What narcissistic personality disorders may be like

Like the wrong audio cables are plugged in, and you can’t change them. Creates a lot of noise!

The past ten years have taught me a lot about personality disorders. I still know very little.

Differences in the hard-wiring of the human brain can result in personality disorders, but paradoxically, people with personality disorders are often blamed for them.

While watching a lot of videos on YouTube and thinking about diversity, I am starting to wonder if the line between humans and other species may be even thinner than I already thought.

What do I mean by that? Consider the following, for example.

Francine “Penny” Patterson developed a deep friendship with a gorilla named Koko in the course of decades. It was never the plan. The plan had been a four-year research project for her PhD.

The year was 1972. Gorillas were considered dangerous and wild and Patterson initially was considered crazy by many.

When younger gorilla Michael was added to the household, he ran over to Ronald Cohn, hugged him and then “sank his teeth into” Cohn’s shoulder.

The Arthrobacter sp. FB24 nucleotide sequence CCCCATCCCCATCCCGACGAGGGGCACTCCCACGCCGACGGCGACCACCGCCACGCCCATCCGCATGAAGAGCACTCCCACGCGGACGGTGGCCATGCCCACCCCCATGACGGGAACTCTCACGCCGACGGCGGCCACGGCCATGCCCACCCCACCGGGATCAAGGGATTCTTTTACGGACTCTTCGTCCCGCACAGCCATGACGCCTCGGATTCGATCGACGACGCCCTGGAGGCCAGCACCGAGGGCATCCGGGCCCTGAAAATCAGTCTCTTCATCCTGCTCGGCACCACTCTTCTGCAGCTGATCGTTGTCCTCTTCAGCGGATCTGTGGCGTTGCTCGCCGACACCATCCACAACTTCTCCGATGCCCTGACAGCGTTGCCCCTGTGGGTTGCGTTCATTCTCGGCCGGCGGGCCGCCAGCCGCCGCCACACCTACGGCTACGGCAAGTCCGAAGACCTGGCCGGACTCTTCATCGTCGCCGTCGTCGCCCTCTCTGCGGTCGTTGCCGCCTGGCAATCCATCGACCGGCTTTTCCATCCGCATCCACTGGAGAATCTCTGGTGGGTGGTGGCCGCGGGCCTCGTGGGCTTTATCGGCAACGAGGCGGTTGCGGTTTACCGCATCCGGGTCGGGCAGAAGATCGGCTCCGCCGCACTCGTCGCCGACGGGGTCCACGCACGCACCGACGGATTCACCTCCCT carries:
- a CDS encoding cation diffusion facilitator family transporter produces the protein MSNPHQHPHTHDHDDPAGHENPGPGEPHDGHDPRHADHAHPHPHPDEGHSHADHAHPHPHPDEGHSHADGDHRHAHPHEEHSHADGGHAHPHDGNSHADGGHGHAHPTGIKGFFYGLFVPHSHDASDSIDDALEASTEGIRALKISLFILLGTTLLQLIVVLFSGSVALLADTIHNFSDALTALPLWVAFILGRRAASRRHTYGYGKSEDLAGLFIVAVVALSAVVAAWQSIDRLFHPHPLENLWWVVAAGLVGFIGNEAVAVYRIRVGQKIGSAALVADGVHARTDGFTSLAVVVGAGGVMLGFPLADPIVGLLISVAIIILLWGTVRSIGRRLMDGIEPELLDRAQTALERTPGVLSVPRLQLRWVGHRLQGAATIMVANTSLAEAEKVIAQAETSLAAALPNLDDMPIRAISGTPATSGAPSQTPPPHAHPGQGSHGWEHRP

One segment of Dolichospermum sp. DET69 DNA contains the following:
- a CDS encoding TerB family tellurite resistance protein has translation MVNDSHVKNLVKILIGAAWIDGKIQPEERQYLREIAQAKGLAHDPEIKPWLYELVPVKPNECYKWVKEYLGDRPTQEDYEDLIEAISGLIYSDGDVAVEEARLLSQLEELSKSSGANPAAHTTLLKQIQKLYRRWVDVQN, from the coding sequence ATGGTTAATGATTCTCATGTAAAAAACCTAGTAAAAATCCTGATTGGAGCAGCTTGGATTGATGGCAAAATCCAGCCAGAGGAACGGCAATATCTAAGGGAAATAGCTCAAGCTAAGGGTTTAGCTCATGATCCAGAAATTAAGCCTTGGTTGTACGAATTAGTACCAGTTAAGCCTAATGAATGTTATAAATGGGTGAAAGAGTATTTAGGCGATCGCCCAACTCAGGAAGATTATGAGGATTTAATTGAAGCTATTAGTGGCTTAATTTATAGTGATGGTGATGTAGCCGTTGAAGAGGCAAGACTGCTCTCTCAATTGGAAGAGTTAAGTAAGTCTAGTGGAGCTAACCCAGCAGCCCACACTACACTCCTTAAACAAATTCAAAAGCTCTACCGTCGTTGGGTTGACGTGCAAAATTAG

Humans are not supposed to do that, but some sort of do anyway, in their own way.

I have been the subject of a little-understood phenomenon for over ten years. In the eyes of who’s behind it (apparently involving at least one person with a narcissistic personality disorder), I am probably like an animal they keep in a cage in order to find out how it ticks, the way some university researchers keep pigs in their lab to study stress responses in pigs. They try to push my buttons as much as possible.

It’s complicated.

Penny Patterson and Ronald Cohn kept Koko in captivity, and that was accepted. If two gorillas had kept Penny or Ronald in captivity, the response would have been very different.

If you watch this video, you should also take a look at this:

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